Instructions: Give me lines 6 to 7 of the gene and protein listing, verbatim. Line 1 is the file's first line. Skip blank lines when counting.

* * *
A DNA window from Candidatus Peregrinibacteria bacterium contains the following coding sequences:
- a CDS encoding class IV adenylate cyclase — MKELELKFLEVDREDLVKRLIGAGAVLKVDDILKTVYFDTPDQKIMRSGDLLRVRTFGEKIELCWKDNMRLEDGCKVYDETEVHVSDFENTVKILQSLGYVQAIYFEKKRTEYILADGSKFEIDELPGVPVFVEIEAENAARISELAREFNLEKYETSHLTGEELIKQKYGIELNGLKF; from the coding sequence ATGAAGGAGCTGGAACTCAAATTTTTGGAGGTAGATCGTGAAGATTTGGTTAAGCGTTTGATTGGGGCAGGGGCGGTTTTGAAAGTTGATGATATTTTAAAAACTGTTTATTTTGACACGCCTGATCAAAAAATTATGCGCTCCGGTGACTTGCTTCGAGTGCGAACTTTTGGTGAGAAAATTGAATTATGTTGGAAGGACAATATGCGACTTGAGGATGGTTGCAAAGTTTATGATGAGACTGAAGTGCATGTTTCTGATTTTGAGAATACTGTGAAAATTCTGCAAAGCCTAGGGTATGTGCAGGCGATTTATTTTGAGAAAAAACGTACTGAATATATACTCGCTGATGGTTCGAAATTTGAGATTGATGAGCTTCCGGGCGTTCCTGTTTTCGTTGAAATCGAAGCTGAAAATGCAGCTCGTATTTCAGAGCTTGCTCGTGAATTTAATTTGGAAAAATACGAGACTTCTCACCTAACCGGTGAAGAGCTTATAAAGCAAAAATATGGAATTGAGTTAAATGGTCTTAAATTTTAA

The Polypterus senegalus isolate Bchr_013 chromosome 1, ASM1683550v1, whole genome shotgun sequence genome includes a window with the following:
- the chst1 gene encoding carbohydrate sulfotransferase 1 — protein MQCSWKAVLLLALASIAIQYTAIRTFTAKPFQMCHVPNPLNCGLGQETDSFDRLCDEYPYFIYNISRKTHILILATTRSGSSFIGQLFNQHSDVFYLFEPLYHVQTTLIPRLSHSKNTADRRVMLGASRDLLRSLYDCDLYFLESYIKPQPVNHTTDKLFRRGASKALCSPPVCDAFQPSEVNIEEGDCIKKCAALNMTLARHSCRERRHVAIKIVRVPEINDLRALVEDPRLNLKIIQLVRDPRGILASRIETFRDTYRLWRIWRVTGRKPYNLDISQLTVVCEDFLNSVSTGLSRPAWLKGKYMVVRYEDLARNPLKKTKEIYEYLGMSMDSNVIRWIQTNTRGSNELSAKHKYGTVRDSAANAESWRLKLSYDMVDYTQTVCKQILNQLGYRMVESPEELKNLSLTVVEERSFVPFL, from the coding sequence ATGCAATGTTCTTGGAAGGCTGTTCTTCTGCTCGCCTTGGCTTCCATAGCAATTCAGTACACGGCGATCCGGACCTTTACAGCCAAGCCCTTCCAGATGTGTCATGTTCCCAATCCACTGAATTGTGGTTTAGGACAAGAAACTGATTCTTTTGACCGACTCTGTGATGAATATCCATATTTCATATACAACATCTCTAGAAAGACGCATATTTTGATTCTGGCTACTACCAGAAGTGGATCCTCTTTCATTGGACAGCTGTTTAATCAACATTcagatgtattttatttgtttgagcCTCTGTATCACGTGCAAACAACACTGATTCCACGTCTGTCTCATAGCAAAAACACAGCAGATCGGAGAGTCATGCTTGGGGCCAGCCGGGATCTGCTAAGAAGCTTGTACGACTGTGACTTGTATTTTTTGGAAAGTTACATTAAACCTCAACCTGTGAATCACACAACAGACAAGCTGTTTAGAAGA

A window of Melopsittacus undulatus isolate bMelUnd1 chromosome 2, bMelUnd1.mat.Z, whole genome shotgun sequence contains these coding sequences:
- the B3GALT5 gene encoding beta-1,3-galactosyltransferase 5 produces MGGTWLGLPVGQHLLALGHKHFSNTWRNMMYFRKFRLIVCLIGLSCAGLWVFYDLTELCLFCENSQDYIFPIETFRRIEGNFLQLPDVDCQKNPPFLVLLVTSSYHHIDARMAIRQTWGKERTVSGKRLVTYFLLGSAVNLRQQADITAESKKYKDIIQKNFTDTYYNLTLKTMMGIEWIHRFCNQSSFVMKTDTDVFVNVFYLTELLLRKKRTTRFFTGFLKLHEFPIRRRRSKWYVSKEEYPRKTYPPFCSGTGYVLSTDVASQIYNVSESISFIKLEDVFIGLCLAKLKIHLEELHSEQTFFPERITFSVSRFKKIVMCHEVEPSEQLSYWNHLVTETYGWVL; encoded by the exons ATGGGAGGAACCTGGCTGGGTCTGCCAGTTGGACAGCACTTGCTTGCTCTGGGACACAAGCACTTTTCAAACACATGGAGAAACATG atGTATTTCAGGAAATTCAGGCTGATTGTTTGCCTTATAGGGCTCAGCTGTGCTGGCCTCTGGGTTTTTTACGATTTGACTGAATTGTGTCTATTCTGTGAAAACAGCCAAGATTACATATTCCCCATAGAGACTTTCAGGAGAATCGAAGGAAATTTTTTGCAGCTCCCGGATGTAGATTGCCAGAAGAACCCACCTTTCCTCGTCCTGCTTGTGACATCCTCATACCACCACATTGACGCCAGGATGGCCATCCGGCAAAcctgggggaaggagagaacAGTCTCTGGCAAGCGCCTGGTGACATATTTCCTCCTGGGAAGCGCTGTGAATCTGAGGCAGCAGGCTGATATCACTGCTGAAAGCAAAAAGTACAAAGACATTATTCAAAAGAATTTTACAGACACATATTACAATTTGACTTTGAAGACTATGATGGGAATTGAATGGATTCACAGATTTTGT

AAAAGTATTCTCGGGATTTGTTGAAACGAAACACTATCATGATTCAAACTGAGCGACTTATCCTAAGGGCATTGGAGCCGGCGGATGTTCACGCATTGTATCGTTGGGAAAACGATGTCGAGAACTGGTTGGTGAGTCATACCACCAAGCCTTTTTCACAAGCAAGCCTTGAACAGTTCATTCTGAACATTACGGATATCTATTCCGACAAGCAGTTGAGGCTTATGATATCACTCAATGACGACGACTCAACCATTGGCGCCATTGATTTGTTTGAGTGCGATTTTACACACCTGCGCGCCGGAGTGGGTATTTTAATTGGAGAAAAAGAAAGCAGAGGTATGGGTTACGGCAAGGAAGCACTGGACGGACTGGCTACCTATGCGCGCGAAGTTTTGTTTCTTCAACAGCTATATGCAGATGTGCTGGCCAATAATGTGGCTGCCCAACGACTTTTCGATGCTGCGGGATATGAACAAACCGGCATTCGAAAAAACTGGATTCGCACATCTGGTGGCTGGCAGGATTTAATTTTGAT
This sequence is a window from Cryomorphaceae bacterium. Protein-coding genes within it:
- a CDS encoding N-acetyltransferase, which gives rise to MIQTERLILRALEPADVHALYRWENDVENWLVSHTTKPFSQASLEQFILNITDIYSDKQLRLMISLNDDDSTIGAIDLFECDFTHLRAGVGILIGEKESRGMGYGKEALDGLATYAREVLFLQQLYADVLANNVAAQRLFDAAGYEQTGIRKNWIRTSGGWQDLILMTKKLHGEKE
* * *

- the B3GALT5 gene encoding beta-1,3-galactosyltransferase 5 produces MGGTWLGLPVGQHLLALGHKHFSNTWRNMMYFRKFRLIVCLIGLSCAGLWVFYDLTELCLFCENSQDYIFPIETFRRIEGNFLQLPDVDCQKNPPFLVLLVTSSYHHIDARMAIRQTWGKERTVSGKRLVTYFLLGSAVNLRQQADITAESKKYKDIIQKNFTDTYYNLTLKTMMGIEWIHRFCNQSSFVMKTDTDVFVNVFYLTELLLRKKRTTRFFTGFLKLHEFPIRRRRSKWYVSKEEYPRKTYPPFCSGTGYVLSTDVASQIYNVSESISFIKLEDVFIGLCLAKLKIHLEELHSEQTFFPERITFSVSRFKKIVMCHEVEPSEQLSYWNHLVTETYGWVL; encoded by the exons ATGGGAGGAACCTGGCTGGGTCTGCCAGTTGGACAGCACTTGCTTGCTCTGGGACACAAGCACTTTTCAAACACATGGAGAAACATG atGTATTTCAGGAAATTCAGGCTGATTGTTTGCCTTATAGGGCTCAGCTGTGCTGGCCTCTGGGTTTTTTACGATTTGACTGAATTGTGTCTATTCTGTGAAAACAGCCAAGATTACATATTCCCCATAGAGACTTTCAGGAGAATCGAAGGAAATTTTTTGCAGCTCCCGGATGTAGATTGCCAGAAGAACCCACCTTTCCTCGTCCTGCTTGTGACATCCTCATACCACCACATTGACGCCAGGATGGCCATCCGGCAAAcctgggggaaggagagaacAGTCTCTGGCAAGCGCCTGGTGACATATTTCCTCCTGGGAAGCGCTGTGAATCTGAGGCAGCAGGCTGATATCACTGCTGAAAGCAAAAAGTACAAAGACATTATTCAAAAGAATTTTACAGACACATATTACAATTTGACTTTGAAGACTATGATGGGAATTGAATGGATTCACAGATTTTGT

AAAAGTATTCTCGGGATTTGTTGAAACGAAACACTATCATGATTCAAACTGAGCGACTTATCCTAAGGGCATTGGAGCCGGCGGATGTTCACGCATTGTATCGTTGGGAAAACGATGTCGAGAACTGGTTGGTGAGTCATACCACCAAGCCTTTTTCACAAGCAAGCCTTGAACAGTTCATTCTGAACATTACGGATATCTATTCCGACAAGCAGTTGAGGCTTATGATATCACTCAATGACGACGACTCAACCATTGGCGCCATTGATTTGTTTGAGTGCGATTTTACACACCTGCGCGCCGGAGTGGGTATTTTAATTGGAGAAAAAGAAAGCAGAGGTATGGGTTACGGCAAGGAAGCACTGGACGGACTGGCTACCTATGCGCGCGAAGTTTTGTTTCTTCAACAGCTATATGCAGATGTGCTGGCCAATAATGTGGCTGCCCAACGACTTTTCGATGCTGCGGGATATGAACAAACCGGCATTCGAAAAAACTGGATTCGCACATCTGGTGGCTGGCAGGATTTAATTTTGAT